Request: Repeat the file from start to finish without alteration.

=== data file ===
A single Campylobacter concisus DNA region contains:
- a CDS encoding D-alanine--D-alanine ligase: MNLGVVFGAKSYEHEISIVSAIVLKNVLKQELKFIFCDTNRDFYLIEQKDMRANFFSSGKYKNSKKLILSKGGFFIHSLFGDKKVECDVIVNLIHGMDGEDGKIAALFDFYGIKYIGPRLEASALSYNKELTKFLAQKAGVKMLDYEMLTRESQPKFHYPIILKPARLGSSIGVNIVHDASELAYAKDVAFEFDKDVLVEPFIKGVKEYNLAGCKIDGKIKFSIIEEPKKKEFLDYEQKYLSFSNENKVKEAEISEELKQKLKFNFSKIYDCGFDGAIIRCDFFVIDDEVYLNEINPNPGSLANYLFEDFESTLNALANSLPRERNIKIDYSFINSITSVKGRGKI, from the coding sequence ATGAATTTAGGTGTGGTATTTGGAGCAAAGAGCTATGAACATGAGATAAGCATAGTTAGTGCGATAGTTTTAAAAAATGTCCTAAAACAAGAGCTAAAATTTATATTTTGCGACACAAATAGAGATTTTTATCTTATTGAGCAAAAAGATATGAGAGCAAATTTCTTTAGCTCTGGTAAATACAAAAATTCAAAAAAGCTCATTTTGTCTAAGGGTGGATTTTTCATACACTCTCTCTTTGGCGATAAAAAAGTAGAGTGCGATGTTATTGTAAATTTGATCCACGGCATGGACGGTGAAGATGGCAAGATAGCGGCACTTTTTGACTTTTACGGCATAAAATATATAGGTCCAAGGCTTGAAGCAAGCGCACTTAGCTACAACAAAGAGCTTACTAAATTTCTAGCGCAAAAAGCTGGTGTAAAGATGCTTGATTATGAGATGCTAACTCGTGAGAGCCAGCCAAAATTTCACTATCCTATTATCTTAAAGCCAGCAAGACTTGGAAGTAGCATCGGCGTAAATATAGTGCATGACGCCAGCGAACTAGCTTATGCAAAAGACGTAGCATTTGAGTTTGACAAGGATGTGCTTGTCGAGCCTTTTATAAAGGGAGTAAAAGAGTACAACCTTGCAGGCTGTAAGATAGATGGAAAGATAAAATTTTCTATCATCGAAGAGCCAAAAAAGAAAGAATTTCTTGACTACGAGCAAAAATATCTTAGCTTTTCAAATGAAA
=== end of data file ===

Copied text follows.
A single Campylobacter concisus DNA region contains:
- a CDS encoding D-alanine--D-alanine ligase: MNLGVVFGAKSYEHEISIVSAIVLKNVLKQELKFIFCDTNRDFYLIEQKDMRANFFSSGKYKNSKKLILSKGGFFIHSLFGDKKVECDVIVNLIHGMDGEDGKIAALFDFYGIKYIGPRLEASALSYNKELTKFLAQKAGVKMLDYEMLTRESQPKFHYPIILKPARLGSSIGVNIVHDASELAYAKDVAFEFDKDVLVEPFIKGVKEYNLAGCKIDGKIKFSIIEEPKKKEFLDYEQKYLSFSNENKVKEAEISEELKQKLKFNFSKIYDCGFDGAIIRCDFFVIDDEVYLNEINPNPGSLANYLFEDFESTLNALANSLPRERNIKIDYSFINSITSVKGRGKI, from the coding sequence ATGAATTTAGGTGTGGTATTTGGAGCAAAGAGCTATGAACATGAGATAAGCATAGTTAGTGCGATAGTTTTAAAAAATGTCCTAAAACAAGAGCTAAAATTTATATTTTGCGACACAAATAGAGATTTTTATCTTATTGAGCAAAAAGATATGAGAGCAAATTTCTTTAGCTCTGGTAAATACAAAAATTCAAAAAAGCTCATTTTGTCTAAGGGTGGATTTTTCATACACTCTCTCTTTGGCGATAAAAAAGTAGAGTGCGATGTTATTGTAAATTTGATCCACGGCATGGACGGTGAAGATGGCAAGATAGCGGCACTTTTTGACTTTTACGGCATAAAATATATAGGTCCAAGGCTTGAAGCAAGCGCACTTAGCTACAACAAAGAGCTTACTAAATTTCTAGCGCAAAAAGCTGGTGTAAAGATGCTTGATTATGAGATGCTAACTCGTGAGAGCCAGCCAAAATTTCACTATCCTATTATCTTAAAGCCAGCAAGACTTGGAAGTAGCATCGGCGTAAATATAGTGCATGACGCCAGCGAACTAGCTTATGCAAAAGACGTAGCATTTGAGTTTGACAAGGATGTGCTTGTCGAGCCTTTTATAAAGGGAGTAAAAGAGTACAACCTTGCAGGCTGTAAGATAGATGGAAAGATAAAATTTTCTATCATCGAAGAGCCAAAAAAGAAAGAATTTCTTGACTACGAGCAAAAATATCTTAGCTTTTCAAATGAAA